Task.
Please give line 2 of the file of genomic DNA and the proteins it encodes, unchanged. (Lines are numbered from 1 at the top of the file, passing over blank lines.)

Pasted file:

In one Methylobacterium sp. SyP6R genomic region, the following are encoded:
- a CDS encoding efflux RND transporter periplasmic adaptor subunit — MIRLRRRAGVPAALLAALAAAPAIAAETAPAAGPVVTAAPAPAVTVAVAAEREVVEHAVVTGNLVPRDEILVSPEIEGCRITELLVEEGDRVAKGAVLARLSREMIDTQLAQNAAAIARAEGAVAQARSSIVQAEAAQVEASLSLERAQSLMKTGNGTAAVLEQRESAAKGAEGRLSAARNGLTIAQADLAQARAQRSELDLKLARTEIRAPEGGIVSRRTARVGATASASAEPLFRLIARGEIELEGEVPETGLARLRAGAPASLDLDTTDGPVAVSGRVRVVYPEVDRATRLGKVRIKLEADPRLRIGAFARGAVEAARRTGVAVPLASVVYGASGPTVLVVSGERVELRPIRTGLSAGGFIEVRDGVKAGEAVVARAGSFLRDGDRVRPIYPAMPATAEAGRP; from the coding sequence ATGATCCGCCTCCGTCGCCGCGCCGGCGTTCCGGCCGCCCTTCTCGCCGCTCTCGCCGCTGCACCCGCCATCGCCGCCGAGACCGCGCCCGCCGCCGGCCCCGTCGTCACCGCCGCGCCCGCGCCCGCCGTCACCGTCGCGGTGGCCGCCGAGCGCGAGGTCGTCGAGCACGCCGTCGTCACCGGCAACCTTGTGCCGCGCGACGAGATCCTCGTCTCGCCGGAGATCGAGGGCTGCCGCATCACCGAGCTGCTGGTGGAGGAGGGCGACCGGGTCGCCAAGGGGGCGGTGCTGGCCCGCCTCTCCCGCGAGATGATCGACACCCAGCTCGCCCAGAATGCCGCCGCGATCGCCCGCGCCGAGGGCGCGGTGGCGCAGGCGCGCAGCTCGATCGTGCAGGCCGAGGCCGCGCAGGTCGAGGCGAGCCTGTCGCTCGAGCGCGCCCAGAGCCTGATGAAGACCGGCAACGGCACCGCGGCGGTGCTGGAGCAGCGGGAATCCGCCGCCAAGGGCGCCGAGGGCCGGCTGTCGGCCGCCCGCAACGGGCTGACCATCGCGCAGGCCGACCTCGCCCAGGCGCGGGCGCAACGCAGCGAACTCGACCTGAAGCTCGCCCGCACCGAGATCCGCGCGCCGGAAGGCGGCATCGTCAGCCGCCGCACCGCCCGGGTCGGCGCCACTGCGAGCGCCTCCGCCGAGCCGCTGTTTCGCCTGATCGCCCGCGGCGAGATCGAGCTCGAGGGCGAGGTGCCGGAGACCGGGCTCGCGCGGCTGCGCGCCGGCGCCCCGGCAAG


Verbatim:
- a CDS encoding efflux RND transporter periplasmic adaptor subunit — MIRLRRRAGVPAALLAALAAAPAIAAETAPAAGPVVTAAPAPAVTVAVAAEREVVEHAVVTGNLVPRDEILVSPEIEGCRITELLVEEGDRVAKGAVLARLSREMIDTQLAQNAAAIARAEGAVAQARSSIVQAEAAQVEASLSLERAQSLMKTGNGTAAVLEQRESAAKGAEGRLSAARNGLTIAQADLAQARAQRSELDLKLARTEIRAPEGGIVSRRTARVGATASASAEPLFRLIARGEIELEGEVPETGLARLRAGAPASLDLDTTDGPVAVSGRVRVVYPEVDRATRLGKVRIKLEADPRLRIGAFARGAVEAARRTGVAVPLASVVYGASGPTVLVVSGERVELRPIRTGLSAGGFIEVRDGVKAGEAVVARAGSFLRDGDRVRPIYPAMPATAEAGRP; from the coding sequence ATGATCCGCCTCCGTCGCCGCGCCGGCGTTCCGGCCGCCCTTCTCGCCGCTCTCGCCGCTGCACCCGCCATCGCCGCCGAGACCGCGCCCGCCGCCGGCCCCGTCGTCACCGCCGCGCCCGCGCCCGCCGTCACCGTCGCGGTGGCCGCCGAGCGCGAGGTCGTCGAGCACGCCGTCGTCACCGGCAACCTTGTGCCGCGCGACGAGATCCTCGTCTCGCCGGAGATCGAGGGCTGCCGCATCACCGAGCTGCTGGTGGAGGAGGGCGACCGGGTCGCCAAGGGGGCGGTGCTGGCCCGCCTCTCCCGCGAGATGATCGACACCCAGCTCGCCCAGAATGCCGCCGCGATCGCCCGCGCCGAGGGCGCGGTGGCGCAGGCGCGCAGCTCGATCGTGCAGGCCGAGGCCGCGCAGGTCGAGGCGAGCCTGTCGCTCGAGCGCGCCCAGAGCCTGATGAAGACCGGCAACGGCACCGCGGCGGTGCTGGAGCAGCGGGAATCCGCCGCCAAGGGCGCCGAGGGCCGGCTGTCGGCCGCCCGCAACGGGCTGACCATCGCGCAGGCCGACCTCGCCCAGGCGCGGGCGCAACGCAGCGAACTCGACCTGAAGCTCGCCCGCACCGAGATCCGCGCGCCGGAAGGCGGCATCGTCAGCCGCCGCACCGCCCGGGTCGGCGCCACTGCGAGCGCCTCCGCCGAGCCGCTGTTTCGCCTGATCGCCCGCGGCGAGATCGAGCTCGAGGGCGAGGTGCCGGAGACCGGGCTCGCGCGGCTGCGCGCCGGCGCCCCGGCAAG